While topline data from the Phase IIb/III DAZZLE trial of the investigative anti-VEGF biopolymer conjugate KSI-301 failed to meet its primary endpoint of achieving noninferiority to aflibercept in neovascular age-related macular degeneration, leaders at trial sponsor Kodiak Sciences say they’re committed to pursuing the indication as well as other indications for the agent.
Retina specialists, meanwhile, have been parsing the data to make sense of why the 52-week results flopped.
KSI-301 is an anti-VEGF antibody biopolymer conjugate of immunoglobin G1 antibody inert immune effector function (orange cluster) and branched high-molecular weight phosphorycholine polymer (light blue branches). (Courtesy Kodiak Sciences)
“While we are highly disappointed that DAZZLE did not reach its primary endpoint, we do feel there are valuable insights into the potential for KSI- 301 and the value of the ABC (for anti-VEGF biopolymer conjugate) platform more broadly in the treatment of retinal disorders,” Kodiak Sciences chief executive officer Victor Perlroth, MD, told securities analysts in a conference call shortly after the results were reported.
Clinicians were likewise caught off guard by the results.
Stretched too far?
“I was surprised by the results of the IIb/III DAZZLE trial, especially the intraocular inflammation finding,” says David Eichenbaum, MD, a DAZZLE investigator and a vitreoretinal surgeon with Retina Vitreous Associates of Florida in the Tampa-St. Petersburg area.
DAZZLE randomized 559 patients to either KSI-301 5 mg or aflibercept 2 mg (Eylea, Regeneron Pharmaceuticals). KSI-301 patients were on a flexible treatment schedule of three, four or five months; the aflibercept group was on a fixed q8-week interval. Both groups received three monthly loading doses.
In previously reported comments, study investigator Carl Regillo, MD, of Wills Eye Hospital, Philadelphia, said that the three-month minimum for KSI-301 injections may have “stretched it too far” for the 30 percent of patients in that arm who could’ve benefited from more frequent treatments.
Says Dr. Eichenbaum, “The need for a significant minority of KSI-301 patients to receive treatment more often than every three months was less surprising to me, especially in the nAMD disease state under study in DAZZLE.”
Dr. Eichenbaum offers an explanation for why some patients in the KSI-301 arm may have needed more frequent dosing.
“The ABC platform is a large biopolymer, and nAMD is a purely subretinal disease,” he says. “Perhaps the pharmacokinetics and/or bioavailability of the anti-VEGF product had trouble penetrating subretinally; perhaps there’s just a proportion of nAMD patients with vascular endothelial growth factor load too great for the suppression offered by KSI-301 at q3 months.”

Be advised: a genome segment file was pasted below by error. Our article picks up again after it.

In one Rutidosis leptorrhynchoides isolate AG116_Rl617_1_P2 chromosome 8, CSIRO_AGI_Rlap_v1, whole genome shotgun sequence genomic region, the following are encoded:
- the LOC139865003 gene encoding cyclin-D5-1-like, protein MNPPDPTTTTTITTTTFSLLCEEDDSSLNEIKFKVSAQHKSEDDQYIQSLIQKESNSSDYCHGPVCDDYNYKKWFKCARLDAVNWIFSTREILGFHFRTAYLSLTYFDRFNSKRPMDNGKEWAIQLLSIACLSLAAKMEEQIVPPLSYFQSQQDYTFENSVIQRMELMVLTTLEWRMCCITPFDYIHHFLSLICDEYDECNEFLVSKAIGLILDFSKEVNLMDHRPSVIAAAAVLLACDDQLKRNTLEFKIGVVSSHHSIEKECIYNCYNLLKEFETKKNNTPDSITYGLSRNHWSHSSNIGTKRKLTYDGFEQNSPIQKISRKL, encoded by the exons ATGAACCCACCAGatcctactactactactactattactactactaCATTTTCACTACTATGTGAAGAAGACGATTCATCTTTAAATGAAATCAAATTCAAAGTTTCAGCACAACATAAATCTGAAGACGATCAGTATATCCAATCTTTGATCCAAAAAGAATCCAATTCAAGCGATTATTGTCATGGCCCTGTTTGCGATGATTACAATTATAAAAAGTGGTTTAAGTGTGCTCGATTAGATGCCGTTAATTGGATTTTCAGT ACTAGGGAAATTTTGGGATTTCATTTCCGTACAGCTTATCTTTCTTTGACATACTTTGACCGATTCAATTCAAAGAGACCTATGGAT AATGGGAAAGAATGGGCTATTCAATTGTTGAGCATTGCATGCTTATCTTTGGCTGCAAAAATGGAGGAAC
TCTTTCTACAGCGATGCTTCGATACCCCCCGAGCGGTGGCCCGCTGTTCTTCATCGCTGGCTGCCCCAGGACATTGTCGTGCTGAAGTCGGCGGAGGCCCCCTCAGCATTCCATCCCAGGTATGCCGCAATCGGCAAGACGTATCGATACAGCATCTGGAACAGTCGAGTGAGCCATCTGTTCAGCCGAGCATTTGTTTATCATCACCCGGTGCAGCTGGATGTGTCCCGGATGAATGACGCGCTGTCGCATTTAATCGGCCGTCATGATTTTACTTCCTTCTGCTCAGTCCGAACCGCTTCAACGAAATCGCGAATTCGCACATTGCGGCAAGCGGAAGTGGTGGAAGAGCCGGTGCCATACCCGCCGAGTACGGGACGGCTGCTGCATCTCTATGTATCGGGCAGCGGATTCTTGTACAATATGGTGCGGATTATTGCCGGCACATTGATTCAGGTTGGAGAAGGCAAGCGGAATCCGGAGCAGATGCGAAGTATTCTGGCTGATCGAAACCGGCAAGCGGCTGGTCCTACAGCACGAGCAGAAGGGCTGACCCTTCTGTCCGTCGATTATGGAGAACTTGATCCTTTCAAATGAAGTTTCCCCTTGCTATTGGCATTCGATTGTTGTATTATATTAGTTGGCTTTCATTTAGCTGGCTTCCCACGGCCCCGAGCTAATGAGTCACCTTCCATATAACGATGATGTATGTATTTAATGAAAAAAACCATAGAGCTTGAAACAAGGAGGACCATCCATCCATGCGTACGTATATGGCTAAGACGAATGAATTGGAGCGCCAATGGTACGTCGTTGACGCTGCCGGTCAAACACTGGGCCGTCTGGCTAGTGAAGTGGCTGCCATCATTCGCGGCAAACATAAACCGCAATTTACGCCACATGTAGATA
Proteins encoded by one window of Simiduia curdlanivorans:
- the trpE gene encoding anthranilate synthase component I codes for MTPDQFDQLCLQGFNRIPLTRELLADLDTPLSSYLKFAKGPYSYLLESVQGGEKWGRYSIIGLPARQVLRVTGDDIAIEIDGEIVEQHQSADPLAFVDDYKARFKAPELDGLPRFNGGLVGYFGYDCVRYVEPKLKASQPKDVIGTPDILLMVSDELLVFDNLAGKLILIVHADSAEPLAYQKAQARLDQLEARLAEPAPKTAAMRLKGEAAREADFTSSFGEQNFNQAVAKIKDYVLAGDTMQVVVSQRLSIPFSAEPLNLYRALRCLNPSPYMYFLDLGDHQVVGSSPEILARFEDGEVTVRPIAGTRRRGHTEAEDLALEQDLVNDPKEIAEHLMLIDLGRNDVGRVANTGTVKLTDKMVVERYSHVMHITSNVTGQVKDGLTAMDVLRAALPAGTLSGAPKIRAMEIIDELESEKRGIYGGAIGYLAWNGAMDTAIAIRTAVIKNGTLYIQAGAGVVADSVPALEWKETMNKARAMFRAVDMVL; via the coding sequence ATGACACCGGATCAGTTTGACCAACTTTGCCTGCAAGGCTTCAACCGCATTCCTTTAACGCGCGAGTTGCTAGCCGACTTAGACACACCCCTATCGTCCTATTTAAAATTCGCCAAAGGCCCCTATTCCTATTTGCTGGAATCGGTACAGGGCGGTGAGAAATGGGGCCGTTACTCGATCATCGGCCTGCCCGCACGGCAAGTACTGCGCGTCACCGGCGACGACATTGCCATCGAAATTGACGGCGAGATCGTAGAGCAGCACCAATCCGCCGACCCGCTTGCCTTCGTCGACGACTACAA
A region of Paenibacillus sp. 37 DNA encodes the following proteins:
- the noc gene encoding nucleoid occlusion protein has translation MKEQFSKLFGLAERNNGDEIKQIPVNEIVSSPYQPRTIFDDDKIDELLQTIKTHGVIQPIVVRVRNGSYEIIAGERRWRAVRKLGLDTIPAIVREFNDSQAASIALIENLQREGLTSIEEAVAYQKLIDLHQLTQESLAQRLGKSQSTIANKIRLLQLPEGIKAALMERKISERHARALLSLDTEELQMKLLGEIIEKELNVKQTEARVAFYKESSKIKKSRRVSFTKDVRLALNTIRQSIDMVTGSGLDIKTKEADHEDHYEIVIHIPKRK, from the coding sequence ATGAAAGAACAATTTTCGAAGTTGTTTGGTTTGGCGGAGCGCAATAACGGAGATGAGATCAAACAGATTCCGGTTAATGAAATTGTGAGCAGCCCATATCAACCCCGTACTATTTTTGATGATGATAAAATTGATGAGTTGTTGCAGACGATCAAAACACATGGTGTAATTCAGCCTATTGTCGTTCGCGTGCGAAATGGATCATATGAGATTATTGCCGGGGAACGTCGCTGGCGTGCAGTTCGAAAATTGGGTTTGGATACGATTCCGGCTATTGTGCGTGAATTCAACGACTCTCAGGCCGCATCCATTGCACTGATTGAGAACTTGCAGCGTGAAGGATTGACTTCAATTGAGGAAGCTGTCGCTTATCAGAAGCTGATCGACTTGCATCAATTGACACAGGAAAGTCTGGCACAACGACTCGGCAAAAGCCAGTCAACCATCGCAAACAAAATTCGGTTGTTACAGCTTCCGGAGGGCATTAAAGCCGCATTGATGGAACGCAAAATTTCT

Overall topline results
At one year, the aflibercept arm had best-corrected visual acuity gains averaging 7 letters vs. 1 letter for the KSI-301 arm. As for anatomical outcomes, aflibercept showed average reductions in central subfield thickness of -133.9 µm vs. -91.5 µm with KSI-301.
The KSI-301 arm included three different treatment subgroups: 59.4 percent received q20-week treatment; 10.3 percent q16-week treatment; and 30.3 percent were on a q12-week interval. The q20-week group had an average 52-week BCVA improvement of 6.75 letters. The q12-week group dragged down the overall results, showing about a half-letter loss in BCVA.
Likewise, the q20-week KSI-301 group had anatomical outcomes more in line with the aflibercept group, with an average CST reduction around -100 µm. Again, the q12-week KSI-301 group didn’t show CST improvements as robust.
With regard to safety, KSI-301 had a 45.8 percent rate of treatment-emergent adverse events (TEAEs) in the treated eye vs. 36.4 percent with aflibercept.
Nine patients in the KSI-301 arm had at least one intraocular inflammation TAEA, a rate of 3.2 percent overall, while there were none in the aflibercept arm. IOI TAEAs included vitritis (3; 1.1 percent) and procedure-related endophthalmitis (1; 0.7 percent).
Dr. Eichenbaum notes that his practice’s trial site didn’t have any episodes of inflammation. “The aflibercept group performed remarkably well from a safety standpoint, with 0 percent IOI, emphasizing the safety of the well-developed Eylea product,” he says.
KSI-301 is the subject of five other Phase III trials: DAYLIGHT of monthly dosing in nAMD; BEACON of bimonthly treatment in retinal vein occlusion; GLEAM and GLIMMER of q2-to-q6-month dosing in diabetic macular edema; and GLOW of twice-yearly treatment in nonproliferative diabetic retinopathy. All but GLOW use aflibercept for the comparator: GLOW is using a sham injection.
Dr. Perlroth of Kodiak says topline data from GLEAM, GLIMMER and DAYLIGHT are expected in 2023.
Dr. Eichenbaum notes that RVO and DME “have a purely intraretinal pathophysiology, and perhaps the drug will perform well in a broader population at long intervals in those diseases. The designs for those trials are also more flexible for patients who may need treatment more often.”
With regard to safety, he says he’s “eager” to see results from DAYLIGHT. “I’m fairly certain that KSI-301 will perform well from an efficacy perspective at high-frequency dosing, and I am hopeful that the IOI rate will be improved, even at more frequent dosing, in this trial,” Dr. Eichenbaum says.
Besides serving as an investigator and consultant for Kodiak, Dr. Eichenbaum is also an investigator and consultant for Regeneron Pharmaceuticals. RS
— Richard Mark Kirkner
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